The Mountain Road to Massawa
North-west from Asmara today, to the strategic port town of Massawa, one of the main reasons, Ethiopia was so reluctant to let Eritrea go. It was the Italian colonial capital of Eritrea, before the Italians moved it to Asmara. Whilst I'm on history I've discovered that in the early 1940s, the British proposed the idea of turning Eritrea into a Jewish colony, to divert Jewish immigration from Palestine.
Our route winds over mountain roads more immediate and even more spectacular than those of yesterday. The rail track to Massawa (the one I didn’t get to ride on) tantalisingly hugs the mountains above and below, crossing our route several times. It really is a tremendous feat of engineering, with numerous tunnels and small viaducts. At least I’m getting to enjoy more or less the same view.
Wes stop to admire the baboons and to buy huge bunches of carrots from a small boy. brandishing them on the roadside. Fessehaye likes to make carrot juice.
As we descend, the steep sided hills, churches perched atop, become so lush and velvety we could almost be in Tuscany. Trucks lumber past filled with fresh green grass. Fessehaye says its because it rains twice a year in this year. I think he means there are two rainy seasons. There’s yet another change of scenery, as the land flattens into red ridges and then arid cocoa brown desert littered with scrub once more. Two huge yellow dried up river beds and we arrive at the sea.
The Grand Dahlak Hotel
I’m staying in the Grand Dahlak Hotel. My jokes about Dr Who have fallen on stony ground. And there’s nothing remotely grand about this hotel, except possibly its size and location, by the water. Like the car, it’s definitely seen better days. The staff, who are diffident in the extreme, preferring to interact with their phones rather than bother with guests, look as if they are lost in an old peeling museum. There’s a huge unfinished extension. Plaster is flaking off the walls. The springs have collapsed in the bed’s ancient mattress. There’s no hot water at all ‘It’s so hot in Eritrea people don’t’ want it’ is the slightly bizarre explanation.
When she shows me to my room, the receptionist insists the fridge is working. I fear she isn’t telling the truth. A gnarled old man carries my bag upstairs and stand in my room rubbing his thumb and forefinger together until I give him some money. The TV remote control has no batteries in it and there is an absence of towels. I report all these shortcomings to the reception desk. Fortunately, the manager is there and a technician is dispatched. He makes quick work of the repairs and I find him sitting on my bed watching his favourite programmes.
The Hotel Owner and His Family
Later, I meet the half Italian, half Eritrean owner (the one I stayed at in Asmara is the sister hotel) and some of his extended family. He commands me to take their photograph and tells me a garbled story about an Indian woman he used to visit regularly in London. Every time he went, she had a child, until there were five. Then her family found out and he deemed it best to leave the country. At least that’s what I think he said. Fessehaye says he is very rich and owns a mall in Italy. I wish he’d spend some money on renovating his hotels.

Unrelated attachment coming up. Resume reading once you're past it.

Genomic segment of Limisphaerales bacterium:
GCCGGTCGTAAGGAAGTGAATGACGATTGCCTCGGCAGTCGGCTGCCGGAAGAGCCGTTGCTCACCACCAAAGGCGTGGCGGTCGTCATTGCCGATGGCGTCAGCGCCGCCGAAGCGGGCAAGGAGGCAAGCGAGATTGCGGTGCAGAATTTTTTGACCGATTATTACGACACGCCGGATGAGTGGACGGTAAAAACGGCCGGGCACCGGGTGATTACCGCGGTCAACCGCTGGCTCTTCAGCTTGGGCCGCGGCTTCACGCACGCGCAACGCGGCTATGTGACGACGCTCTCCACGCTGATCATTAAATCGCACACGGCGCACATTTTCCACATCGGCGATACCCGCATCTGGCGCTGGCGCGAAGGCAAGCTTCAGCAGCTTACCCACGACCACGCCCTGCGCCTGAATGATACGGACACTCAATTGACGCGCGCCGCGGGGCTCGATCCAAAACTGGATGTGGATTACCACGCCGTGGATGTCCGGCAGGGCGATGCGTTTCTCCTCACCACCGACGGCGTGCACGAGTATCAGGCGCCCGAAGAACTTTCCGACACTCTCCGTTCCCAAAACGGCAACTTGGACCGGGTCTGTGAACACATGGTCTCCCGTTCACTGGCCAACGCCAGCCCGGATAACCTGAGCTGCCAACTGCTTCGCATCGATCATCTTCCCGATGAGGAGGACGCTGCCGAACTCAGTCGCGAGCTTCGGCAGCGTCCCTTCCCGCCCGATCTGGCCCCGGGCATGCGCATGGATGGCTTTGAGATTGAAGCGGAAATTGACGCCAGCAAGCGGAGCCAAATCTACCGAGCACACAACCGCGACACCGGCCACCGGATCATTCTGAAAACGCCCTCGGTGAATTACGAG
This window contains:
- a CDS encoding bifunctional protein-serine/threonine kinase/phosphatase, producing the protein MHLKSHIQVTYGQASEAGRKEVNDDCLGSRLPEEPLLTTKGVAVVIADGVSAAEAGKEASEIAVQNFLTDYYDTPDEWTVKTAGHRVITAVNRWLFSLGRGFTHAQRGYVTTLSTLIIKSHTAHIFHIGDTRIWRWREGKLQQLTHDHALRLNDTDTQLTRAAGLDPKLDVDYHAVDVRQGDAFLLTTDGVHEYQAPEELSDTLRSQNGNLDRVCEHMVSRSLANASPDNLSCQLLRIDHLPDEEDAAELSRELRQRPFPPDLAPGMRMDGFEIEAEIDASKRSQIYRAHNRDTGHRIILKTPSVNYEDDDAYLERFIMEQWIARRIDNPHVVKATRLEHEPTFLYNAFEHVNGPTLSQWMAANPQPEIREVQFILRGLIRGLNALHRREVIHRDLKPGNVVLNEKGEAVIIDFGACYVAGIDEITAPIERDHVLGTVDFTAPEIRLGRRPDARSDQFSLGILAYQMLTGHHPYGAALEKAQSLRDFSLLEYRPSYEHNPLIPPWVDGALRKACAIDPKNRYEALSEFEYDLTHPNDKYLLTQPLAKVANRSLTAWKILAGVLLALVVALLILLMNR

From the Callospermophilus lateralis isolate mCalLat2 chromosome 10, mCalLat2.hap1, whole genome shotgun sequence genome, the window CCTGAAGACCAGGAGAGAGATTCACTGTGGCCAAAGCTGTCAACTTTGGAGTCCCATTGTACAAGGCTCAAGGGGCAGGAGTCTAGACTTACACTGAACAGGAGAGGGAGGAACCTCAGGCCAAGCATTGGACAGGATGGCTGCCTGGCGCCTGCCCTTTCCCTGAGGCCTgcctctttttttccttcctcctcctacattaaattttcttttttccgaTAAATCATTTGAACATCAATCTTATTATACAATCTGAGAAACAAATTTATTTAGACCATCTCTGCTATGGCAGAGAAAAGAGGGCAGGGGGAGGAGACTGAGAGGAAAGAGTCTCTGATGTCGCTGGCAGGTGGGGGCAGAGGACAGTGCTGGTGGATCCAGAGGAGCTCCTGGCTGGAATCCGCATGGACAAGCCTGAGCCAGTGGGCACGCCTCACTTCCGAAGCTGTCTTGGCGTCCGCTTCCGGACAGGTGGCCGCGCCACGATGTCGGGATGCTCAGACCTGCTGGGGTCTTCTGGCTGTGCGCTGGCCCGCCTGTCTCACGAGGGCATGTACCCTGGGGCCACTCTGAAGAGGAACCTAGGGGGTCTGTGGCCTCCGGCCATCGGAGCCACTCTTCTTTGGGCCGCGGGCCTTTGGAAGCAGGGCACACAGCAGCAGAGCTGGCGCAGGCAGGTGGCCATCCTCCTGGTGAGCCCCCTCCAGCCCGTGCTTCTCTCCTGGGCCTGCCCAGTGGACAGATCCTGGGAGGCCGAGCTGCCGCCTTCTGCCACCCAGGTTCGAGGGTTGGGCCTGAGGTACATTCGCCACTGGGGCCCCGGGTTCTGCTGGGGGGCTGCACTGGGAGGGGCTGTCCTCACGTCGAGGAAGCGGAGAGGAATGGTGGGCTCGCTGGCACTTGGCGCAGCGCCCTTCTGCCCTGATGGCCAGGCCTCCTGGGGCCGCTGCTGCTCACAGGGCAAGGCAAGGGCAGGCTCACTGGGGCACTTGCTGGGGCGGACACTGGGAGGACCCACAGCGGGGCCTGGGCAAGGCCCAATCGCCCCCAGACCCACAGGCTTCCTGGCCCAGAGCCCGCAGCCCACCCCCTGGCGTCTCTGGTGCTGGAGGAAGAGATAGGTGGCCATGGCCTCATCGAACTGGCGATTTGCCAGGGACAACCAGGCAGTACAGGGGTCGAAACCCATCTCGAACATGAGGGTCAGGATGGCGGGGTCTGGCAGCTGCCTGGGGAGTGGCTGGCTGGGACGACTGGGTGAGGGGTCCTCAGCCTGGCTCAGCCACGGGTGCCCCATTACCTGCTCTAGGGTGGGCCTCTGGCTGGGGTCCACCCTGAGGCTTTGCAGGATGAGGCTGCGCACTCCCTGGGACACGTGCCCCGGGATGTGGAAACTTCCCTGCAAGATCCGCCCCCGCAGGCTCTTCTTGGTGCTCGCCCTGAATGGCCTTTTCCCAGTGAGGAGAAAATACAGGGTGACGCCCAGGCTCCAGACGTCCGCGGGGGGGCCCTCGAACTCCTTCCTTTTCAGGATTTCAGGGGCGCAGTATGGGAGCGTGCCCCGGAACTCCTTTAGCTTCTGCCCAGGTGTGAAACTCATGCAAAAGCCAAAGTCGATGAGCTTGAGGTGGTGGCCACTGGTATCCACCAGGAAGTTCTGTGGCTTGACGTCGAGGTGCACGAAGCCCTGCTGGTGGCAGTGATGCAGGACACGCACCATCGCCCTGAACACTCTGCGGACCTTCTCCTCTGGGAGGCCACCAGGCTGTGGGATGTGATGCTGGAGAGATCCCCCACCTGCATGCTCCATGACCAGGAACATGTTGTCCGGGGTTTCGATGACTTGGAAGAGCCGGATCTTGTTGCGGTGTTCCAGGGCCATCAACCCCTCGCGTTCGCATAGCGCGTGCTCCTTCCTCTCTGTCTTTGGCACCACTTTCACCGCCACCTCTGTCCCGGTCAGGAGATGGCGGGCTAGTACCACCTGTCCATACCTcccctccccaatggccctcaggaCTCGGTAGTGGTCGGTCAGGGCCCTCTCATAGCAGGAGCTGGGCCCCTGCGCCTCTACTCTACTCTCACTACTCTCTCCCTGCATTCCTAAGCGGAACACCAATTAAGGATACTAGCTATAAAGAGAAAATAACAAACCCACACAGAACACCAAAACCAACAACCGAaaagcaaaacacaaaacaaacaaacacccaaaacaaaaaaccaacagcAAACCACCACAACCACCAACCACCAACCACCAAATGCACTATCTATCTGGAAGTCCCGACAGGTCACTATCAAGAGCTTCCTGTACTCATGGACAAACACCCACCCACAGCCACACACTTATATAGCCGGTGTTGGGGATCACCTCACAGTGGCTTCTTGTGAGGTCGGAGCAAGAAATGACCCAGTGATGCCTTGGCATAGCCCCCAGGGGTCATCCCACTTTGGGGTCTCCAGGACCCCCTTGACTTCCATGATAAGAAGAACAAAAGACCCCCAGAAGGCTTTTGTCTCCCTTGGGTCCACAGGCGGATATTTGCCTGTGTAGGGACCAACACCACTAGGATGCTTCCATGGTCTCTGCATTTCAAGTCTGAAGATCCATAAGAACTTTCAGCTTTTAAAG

Based on mean temperatures Massawa is purported to be the hottest spot in Africa and it’s certainly stiflingly warm. It’s very like Berbera, with its Ottoman houses, old mosques and rubble filled ruins remaining from the civil war. But Massawa’s old town is more compact, and more charming with its faded pastels and solemn, narrow streets. There's a ruined palace to boot. And ,a sis common throughout Eritrea, monuments to the Civil War. This time three tanks on a plinth on the main road into town.
We lounge on a beach up the coast for a couple of hours (the beach at Massawa is much nicer than the one at Berbera too, though the beige sea weed littered sand isn’t exactly beautiful). Then we go in search of oven-baked grouper at the Salaam restaurant. Fessehaye can’t remember where it is and we drive round the relatively small area three times before we finally track it down. The fish is cooked in the same fashion as the excellent meal I had in Djibouti. As then, its definitely the best food I’ve eaten in the country. Seven cats and three puppies surround us while we eat, hoping in vain for titbits. It’s too good to share and they don’t appear to be undernourished. Although they’re very cute.
Today has not been the highlight of the trip. I very much wanted to visit the uninhabited Dahlak islands, but I blanched at the quoted price of 1000 dollars, so I take a thirty dollar boat to Green Island for my snorkelling. Fessehaye tells me the journey will take half an hour. It is under five minutes and we are abandoned on a sand spit just outside the port. I ask Fessehaye where the reef is, but he just points vaguely out to sea; he doesn’t’ swim.
I don my gear and venture in. It’s cloudy, the wind is stirring up the sand and visibility is poor. I find some clumps of coral, too close to the surface for comfort. There are also too many spiny sea urchins for my liking, not to mention clusters of stone fish. The boat returns with more punters and this time the captain takes to the water; I pursue him out to a very small murky drop off, which at least isn’t life threatening. It’s a shame there isn’t more to see here, as Eritrea is reputed have 1,400 known fish species, with 17% of those found nowhere else.
Back to Asmara
The drive back to Asmara is both interminable and hair-raising. Fessehaye drives extremely slowly, braking very hard every two minutes. He only accelerates on the hairpin bends which are his overtaking spots of choice. I’m wondering if he’s got heat stroke. I’m also noting all the crosses placed carefully by the side of the road.